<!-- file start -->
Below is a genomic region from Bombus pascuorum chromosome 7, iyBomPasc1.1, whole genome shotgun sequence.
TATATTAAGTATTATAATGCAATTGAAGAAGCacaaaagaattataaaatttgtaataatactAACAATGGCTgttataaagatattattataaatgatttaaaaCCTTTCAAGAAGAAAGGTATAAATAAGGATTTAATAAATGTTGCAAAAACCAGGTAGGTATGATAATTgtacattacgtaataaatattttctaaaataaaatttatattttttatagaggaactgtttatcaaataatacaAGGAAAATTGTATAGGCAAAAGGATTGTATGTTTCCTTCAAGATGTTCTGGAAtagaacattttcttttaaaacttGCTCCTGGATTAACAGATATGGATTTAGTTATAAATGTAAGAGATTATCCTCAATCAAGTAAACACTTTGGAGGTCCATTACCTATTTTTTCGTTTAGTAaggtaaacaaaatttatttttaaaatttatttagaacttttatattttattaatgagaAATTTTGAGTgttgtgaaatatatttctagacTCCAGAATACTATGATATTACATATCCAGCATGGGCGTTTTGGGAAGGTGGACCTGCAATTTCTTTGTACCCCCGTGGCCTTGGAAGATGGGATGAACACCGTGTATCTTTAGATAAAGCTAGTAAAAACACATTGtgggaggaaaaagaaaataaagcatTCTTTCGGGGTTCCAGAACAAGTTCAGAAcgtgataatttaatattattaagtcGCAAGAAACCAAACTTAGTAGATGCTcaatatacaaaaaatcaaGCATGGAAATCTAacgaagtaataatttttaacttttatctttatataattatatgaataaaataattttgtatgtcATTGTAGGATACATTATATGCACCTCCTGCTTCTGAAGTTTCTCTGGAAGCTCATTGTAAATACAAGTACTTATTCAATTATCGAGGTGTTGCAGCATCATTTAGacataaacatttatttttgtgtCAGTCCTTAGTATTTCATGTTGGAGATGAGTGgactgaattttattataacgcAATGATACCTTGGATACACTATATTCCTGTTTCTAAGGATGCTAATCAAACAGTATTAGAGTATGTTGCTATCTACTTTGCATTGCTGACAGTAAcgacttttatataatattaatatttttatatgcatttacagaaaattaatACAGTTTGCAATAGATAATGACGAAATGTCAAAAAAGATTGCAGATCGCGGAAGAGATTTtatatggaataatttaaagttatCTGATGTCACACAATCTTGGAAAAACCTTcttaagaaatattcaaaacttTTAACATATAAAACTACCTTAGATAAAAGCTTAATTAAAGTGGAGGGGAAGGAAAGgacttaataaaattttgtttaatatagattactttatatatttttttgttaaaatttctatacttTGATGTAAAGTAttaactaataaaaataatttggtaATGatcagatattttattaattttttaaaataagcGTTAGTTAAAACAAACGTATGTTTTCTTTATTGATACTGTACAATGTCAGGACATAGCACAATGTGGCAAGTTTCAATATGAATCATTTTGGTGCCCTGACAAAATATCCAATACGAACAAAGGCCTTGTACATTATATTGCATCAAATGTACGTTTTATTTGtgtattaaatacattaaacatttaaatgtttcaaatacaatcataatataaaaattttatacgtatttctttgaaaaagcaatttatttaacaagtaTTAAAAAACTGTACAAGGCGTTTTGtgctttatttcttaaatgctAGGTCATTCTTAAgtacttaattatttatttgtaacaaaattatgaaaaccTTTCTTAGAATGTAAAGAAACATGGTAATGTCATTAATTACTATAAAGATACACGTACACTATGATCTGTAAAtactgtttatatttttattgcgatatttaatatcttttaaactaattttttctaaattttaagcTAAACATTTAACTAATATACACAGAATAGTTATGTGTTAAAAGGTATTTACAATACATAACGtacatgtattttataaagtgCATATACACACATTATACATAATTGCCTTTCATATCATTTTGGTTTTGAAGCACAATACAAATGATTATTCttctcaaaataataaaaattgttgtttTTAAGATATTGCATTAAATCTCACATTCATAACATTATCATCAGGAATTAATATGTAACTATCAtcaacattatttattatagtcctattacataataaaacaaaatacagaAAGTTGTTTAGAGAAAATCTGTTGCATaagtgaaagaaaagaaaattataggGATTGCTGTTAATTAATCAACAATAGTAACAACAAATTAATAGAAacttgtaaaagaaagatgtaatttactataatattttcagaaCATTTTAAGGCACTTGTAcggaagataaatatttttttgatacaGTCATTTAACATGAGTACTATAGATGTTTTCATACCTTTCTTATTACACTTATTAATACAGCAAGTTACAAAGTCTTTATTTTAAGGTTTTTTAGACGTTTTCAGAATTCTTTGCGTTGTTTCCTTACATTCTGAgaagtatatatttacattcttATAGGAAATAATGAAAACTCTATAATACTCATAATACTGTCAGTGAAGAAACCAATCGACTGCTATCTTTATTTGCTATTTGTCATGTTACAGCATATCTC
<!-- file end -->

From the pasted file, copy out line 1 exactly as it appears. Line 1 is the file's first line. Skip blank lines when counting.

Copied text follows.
Below is a genomic region from Bombus pascuorum chromosome 7, iyBomPasc1.1, whole genome shotgun sequence.